42% of the UK workforce have seen their mental health affected by toxic workplace culture
Two in five employees across the UK have experienced problematic behaviour, such as bullying, harassment or discrimination at work; with 42% confirming toxic workplace culture has impacted their mental health, according to recent research from Culture Shift.
The research from the impact software developer also uncovered over one third have felt silenced on issues that matter to them in the workplace, while 29% have taken time off due to an incident that happened at work, such as bullying, harassment, discrimination or sexual misconduct. A further 41% confirmed bad workplace culture has impacted their productivity and 42% have previously left a job due to negative workplace culture.
This comes off the back of a study by instantprint, which revealed that 70% of the 1,000 Brits that were surveyed had worked in a toxic work environment at some stage of their career.
“It’s common knowledge that organisations renowned for treating their employees fairly and those focused on creating a safe and supportive environment, typically thrive and are more successful.
“A problematic workplace culture can have an incredibly damaging effect on employee retention, often leading to high levels of attrition, resulting in organisations with a deep-rooted negative culture losing great talent,” comments Gemma McCall, CEO, Culture Shift.
On how experiencing problematic behaviour at work impacted employees, the research uncovered:
- 64% said it negatively impacted their mental health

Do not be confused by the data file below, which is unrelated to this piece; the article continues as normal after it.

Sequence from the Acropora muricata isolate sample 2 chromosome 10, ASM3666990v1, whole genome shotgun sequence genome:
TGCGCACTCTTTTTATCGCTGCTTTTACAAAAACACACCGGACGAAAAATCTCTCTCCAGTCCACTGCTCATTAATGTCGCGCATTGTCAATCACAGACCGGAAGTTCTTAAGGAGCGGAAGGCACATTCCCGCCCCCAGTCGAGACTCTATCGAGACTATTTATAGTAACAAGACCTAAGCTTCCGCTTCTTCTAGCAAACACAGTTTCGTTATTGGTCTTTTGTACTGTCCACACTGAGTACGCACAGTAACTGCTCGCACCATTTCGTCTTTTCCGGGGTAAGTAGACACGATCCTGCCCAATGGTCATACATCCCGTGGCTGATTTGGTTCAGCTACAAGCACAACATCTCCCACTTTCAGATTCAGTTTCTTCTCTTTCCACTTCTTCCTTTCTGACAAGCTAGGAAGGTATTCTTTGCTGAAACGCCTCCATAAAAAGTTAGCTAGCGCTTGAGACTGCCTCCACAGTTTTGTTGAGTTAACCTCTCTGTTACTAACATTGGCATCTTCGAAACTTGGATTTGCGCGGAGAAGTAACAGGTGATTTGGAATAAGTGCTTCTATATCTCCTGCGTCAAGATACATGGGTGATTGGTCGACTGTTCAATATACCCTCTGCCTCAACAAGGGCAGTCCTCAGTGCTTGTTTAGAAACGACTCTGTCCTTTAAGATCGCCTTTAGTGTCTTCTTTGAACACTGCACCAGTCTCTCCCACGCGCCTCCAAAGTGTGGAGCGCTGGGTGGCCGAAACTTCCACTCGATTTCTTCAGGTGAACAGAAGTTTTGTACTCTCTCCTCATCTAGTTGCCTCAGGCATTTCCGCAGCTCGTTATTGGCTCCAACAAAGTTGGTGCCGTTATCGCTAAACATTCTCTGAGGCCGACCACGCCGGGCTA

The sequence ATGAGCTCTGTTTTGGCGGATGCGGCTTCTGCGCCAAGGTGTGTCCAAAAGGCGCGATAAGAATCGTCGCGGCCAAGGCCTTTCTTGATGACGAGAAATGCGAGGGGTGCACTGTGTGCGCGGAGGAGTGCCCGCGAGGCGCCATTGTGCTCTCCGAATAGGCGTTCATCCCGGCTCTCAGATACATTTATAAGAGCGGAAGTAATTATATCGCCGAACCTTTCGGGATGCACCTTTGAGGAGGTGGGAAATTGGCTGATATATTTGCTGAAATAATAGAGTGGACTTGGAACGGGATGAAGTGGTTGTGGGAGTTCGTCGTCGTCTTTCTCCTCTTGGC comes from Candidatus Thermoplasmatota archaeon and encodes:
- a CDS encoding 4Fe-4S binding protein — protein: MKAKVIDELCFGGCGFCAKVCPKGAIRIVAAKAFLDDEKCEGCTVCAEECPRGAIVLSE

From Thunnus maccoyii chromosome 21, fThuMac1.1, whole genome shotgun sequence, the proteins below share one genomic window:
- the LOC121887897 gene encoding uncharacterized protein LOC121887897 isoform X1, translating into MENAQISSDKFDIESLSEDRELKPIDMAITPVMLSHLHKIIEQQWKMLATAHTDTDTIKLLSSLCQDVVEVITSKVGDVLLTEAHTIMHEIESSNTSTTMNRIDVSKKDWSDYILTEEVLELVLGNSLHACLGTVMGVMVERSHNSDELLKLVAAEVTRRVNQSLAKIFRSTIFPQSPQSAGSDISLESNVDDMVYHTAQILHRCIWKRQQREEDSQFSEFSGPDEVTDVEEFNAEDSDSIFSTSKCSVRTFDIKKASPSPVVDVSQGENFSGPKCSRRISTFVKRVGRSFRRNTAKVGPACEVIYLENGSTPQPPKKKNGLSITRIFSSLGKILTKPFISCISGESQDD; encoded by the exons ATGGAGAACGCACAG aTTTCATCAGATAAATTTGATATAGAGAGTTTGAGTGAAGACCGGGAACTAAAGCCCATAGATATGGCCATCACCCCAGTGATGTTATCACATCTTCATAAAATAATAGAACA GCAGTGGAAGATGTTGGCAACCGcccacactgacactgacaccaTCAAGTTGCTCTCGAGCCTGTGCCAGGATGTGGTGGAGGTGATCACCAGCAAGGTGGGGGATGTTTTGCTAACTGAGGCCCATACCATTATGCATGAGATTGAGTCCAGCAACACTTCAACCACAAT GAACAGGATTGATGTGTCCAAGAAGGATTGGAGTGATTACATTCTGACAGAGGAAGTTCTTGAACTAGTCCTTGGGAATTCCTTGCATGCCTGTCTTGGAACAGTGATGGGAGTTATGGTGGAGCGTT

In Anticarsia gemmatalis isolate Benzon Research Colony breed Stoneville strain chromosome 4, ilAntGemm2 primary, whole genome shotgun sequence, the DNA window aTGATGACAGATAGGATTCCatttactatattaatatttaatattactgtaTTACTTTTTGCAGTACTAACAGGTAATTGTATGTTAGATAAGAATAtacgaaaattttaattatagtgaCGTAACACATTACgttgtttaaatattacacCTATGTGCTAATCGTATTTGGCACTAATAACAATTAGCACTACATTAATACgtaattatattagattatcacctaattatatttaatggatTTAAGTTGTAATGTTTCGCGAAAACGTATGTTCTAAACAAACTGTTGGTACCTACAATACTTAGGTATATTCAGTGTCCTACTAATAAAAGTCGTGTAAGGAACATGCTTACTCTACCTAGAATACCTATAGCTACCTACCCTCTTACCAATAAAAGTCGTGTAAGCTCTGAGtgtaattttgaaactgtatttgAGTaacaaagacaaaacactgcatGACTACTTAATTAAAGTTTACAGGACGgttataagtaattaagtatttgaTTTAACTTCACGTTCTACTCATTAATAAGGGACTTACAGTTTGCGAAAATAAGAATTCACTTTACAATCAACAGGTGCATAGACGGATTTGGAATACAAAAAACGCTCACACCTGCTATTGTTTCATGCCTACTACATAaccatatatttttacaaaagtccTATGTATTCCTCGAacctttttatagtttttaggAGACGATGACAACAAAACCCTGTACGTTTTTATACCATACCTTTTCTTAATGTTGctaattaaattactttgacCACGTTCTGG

- Two thirds confirmed it affected their confidence and ability to find a new job
- 67% suffered from anxiety as a direct result of workplace bullying
- 71% have had to have therapy due to an issue they experienced at work
- Almost three quarters have called in sick due to not wanting to see somebody they have a negative relationship with at work
On how toxic cultures are affecting the UK’s workforce, the research revealed:
- 34% have been less engaged with their job due to the company having a bad culture
- 31% wouldn’t share their concerns in annual employee surveys
- 44% have witnessed problematic behaviour (such as bullying, harassment or discrimination) at work
- 62% would be much more likely to report an instance of bullying/harassment if their workplace had an anonymous platform to do so
- 27% have called in sick due to problematic behaviour they’ve witnessed/ experienced at work
- 36% confirmed an incident, such as bullying, harassment or discrimination, at work has led to them not trusting their employer
Incidents that have hit the news agenda are also resulting in more survivors having the courage to speak up. In fact, 39% of those surveyed say seeing media coverage of the alleged bullying and harassment taking place on shows like The Ellen DeGeneres Show, has made them feel more confident to report workplace bullying if they saw it.
“Not tackling toxic cultures and problematic behaviours within an organisation can have a harmful impact on the people at the heart of those instances and leaders should absolutely have the safety and wellbeing of their employees at the top of their agenda. Not only can these issues have a devastating impact on the victims, but this sentiment can often filter through to external stakeholders, impacting the organisation’s reputation and ultimately their bottom line,” concludes Gemma.
Last month, Culture Shift secured £1.5m as part of a plan to improve workplace culture. Building and maintaining positive habits can help to relieve the negative effects resulting from negative work environments, but for anyone interested in how to avoid a toxic workplace culture, Michael Cruz from Summer Friday recently revealed how to do this in an exclusive interview with Business Leader.